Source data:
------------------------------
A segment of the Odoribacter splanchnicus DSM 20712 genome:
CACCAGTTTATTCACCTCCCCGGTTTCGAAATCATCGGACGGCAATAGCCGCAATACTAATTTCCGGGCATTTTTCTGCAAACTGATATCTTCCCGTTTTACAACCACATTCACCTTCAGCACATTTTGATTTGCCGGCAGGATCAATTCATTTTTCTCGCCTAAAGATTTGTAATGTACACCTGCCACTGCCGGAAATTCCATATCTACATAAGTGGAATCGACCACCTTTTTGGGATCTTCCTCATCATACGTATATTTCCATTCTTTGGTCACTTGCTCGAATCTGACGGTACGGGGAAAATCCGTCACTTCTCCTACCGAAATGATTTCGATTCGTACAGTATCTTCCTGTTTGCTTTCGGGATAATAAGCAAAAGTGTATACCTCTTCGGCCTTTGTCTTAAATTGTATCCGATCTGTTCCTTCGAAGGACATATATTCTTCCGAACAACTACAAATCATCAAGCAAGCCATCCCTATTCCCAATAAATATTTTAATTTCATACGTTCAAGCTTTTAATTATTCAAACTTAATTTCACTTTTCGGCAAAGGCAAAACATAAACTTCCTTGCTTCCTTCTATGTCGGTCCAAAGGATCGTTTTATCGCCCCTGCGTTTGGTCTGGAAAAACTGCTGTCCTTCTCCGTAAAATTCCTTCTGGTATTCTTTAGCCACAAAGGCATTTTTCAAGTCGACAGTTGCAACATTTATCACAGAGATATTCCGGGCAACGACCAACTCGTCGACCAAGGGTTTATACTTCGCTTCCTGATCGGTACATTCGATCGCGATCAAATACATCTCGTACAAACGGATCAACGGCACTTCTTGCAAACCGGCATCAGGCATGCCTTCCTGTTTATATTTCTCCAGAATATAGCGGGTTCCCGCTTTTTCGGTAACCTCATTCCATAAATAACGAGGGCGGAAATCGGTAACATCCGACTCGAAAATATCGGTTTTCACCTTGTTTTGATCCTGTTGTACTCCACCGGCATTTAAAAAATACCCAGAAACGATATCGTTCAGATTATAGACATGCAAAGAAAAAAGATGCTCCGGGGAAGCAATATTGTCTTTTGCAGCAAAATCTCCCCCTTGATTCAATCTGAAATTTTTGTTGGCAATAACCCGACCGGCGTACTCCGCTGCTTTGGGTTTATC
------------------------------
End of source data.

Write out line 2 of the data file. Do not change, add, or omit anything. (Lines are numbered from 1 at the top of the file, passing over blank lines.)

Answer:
CACCAGTTTATTCACCTCCCCGGTTTCGAAATCATCGGACGGCAATAGCCGCAATACTAATTTCCGGGCATTTTTCTGCAAACTGATATCTTCCCGTTTTACAACCACATTCACCTTCAGCACATTTTGATTTGCCGGCAGGATCAATTCATTTTTCTCGCCTAAAGATTTGTAATGTACACCTGCCACTGCCGGAAATTCCATATCTACATAAGTGGAATCGACCACCTTTTTGGGATCTTCCTCATCATACGTATATTTCCATTCTTTGGTCACTTGCTCGAATCTGACGGTACGGGGAAAATCCGTCACTTCTCCTACCGAAATGATTTCGATTCGTACAGTATCTTCCTGTTTGCTTTCGGGATAATAAGCAAAAGTGTATACCTCTTCGGCCTTTGTCTTAAATTGTATCCGATCTGTTCCTTCGAAGGACATATATTCTTCCGAACAACTACAAATCATCAAGCAAGCCATCCCTATTCCCAATAAATATTTTAATTTCATACGTTCAAGCTTTTAATTATTCAAACTTAATTTCACTTTTCGGCAAAGGCAAAACATAAACTTCCTTGCTTCCTTCTATGTCGGTCCAAAGGATCGTTTTATCGCCCCTGCGTTTGGTCTGGAAAAACTGCTGTCCTTCTCCGTAAAATTCCTTCTGGTATTCTTTAGCCACAAAGGCATTTTTCAAGTCGACAGTTGCAACATTTATCACAGAGATATTCCGGGCAACGACCAACTCGTCGACCAAGGGTTTATACTTCGCTTCCTGATCGGTACATTCGATCGCGATCAAATACATCTCGTACAAACGGATCAACGGCACTTCTTGCAAACCGGCATCAGGCATGCCTTCCTGTTTATATTTCTCCAGAATATAGCGGGTTCCCGCTTTTTCGGTAACCTCATTCCATAAATAACGAGGGCGGAAATCGGTAACATCCGACTCGAAAATATCGGTTTTCACCTTGTTTTGATCCTGTTGTACTCCACCGGCATTTAAAAAATACCCAGAAACGATATCGTTCAGATTATAGACATGCAAAGAAAAAAGATGCTCCGGGGAAGCAATATTGTCTTTTGCAGCAAAATCTCCCCCTTGATTCAATCTGAAATTTTTGTTGGCAATAACCCGACCGGCGTACTCCGCTGCTTTGGGTTTATC